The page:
Citation Formats

Bardsley, J N. Digital Display Integration Project Project Online 2.0. United States: N. p., 1999. Web. doi:10.2172/792257.
Bardsley, J N. Digital Display Integration Project Project Online 2.0. United States. doi:10.2172/792257.
Bardsley, J N. Mon . "Digital Display Integration Project Project Online 2.0". United States. doi:10.2172/792257. https://www.osti.gov/servlets/purl/792257.
@article{osti_792257,
title = {Digital Display Integration Project Project Online 2.0},
author = {Bardsley, J N},
abstractNote = {The electronic display industry is changing in three important ways. First, the dominance of the cathode ray tube (CRT) is being challenged by the development of flat panel displays (FPDs). This will lead to the availability of displays of higher performance, albeit at greater cost. Secondly, the analog interfaces between displays that show data and the computers that generate the data are being replaced by digital connections. Finally, a high-resolution display is becoming the most expensive component in computer system for homes and small offices. It is therefore desirable that the useful lifetime of the display extend over several years and that the electronics allows the display to be used with many different image sources. Hopefully, the necessity of having three or four large CRTs in one office to accommodate different computer operating systems or communication protocols will soon disappear. Instead, we hope to see a set of flat panels that can be switched to show several independent images from multiple sources or a composite image from a single source. The more rapid rate of technological improvements and the higher cost of flat panel displays raise the incentive for greater planning and guidance in the acquisition and integration of high performance displays into large organizations, such as LLNL. The goal of the Digital Display Integration Project (DDIP) is to provide such support. This will be achieved through collaboration with leading suppliers of displays, communications equipment and image-processing products, and by greater exchange of information within the Laboratory. The project will start in October 1999. During the first two years (FY2000-1), the primary focus of the program will be upon: introducing displays with high information content (over 5M pixels); facilitating the transition from analog to digital interfaces; enabling data transfer from key computer platforms; incorporating optical communications to remove length restrictions on data transfer; and optimizing techniques to reduce communications bandwidth. Additional topics that will be addressed include: obtaining greater color control; minimization of seam widths in tiled displays; and the human factors that impact the efficient use of high resolution displays. The scope of the project will include both direct-view displays, for use by individuals and small groups, and projection systems for conference rooms and auditoriums.},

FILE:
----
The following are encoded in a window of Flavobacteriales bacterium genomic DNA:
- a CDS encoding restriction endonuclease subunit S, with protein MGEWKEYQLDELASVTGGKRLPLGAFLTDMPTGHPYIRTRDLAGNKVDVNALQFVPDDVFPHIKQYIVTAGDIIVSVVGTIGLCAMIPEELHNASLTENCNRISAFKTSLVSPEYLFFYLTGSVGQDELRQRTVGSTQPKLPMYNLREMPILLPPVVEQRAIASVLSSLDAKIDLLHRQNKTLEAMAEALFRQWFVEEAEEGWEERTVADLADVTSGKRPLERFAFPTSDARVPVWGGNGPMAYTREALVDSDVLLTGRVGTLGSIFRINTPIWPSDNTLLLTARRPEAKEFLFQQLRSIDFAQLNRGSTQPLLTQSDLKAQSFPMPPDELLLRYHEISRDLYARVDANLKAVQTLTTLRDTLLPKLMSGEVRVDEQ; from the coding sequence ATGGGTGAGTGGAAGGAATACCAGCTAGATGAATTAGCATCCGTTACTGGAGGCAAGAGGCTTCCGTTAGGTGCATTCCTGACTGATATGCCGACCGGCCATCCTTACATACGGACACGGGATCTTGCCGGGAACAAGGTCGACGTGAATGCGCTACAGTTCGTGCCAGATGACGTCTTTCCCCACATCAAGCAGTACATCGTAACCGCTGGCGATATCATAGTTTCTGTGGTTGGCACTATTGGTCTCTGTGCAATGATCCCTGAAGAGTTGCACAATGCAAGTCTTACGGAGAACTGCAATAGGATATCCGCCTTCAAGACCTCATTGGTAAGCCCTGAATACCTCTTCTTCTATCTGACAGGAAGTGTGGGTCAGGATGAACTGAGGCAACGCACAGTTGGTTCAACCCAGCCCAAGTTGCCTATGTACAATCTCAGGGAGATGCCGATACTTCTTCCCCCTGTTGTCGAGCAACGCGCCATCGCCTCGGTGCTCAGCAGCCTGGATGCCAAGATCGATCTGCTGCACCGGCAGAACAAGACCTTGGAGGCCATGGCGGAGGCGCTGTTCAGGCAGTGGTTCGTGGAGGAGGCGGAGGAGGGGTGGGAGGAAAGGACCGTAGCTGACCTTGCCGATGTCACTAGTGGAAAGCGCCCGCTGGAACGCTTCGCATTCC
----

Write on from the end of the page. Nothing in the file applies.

doi = {10.2172/792257},
journal = {},
number = ,
volume = ,
place = {United States},
year = {Mon Nov 01 00:00:00 EST 1999},
month = {Mon Nov 01 00:00:00 EST 1999}
}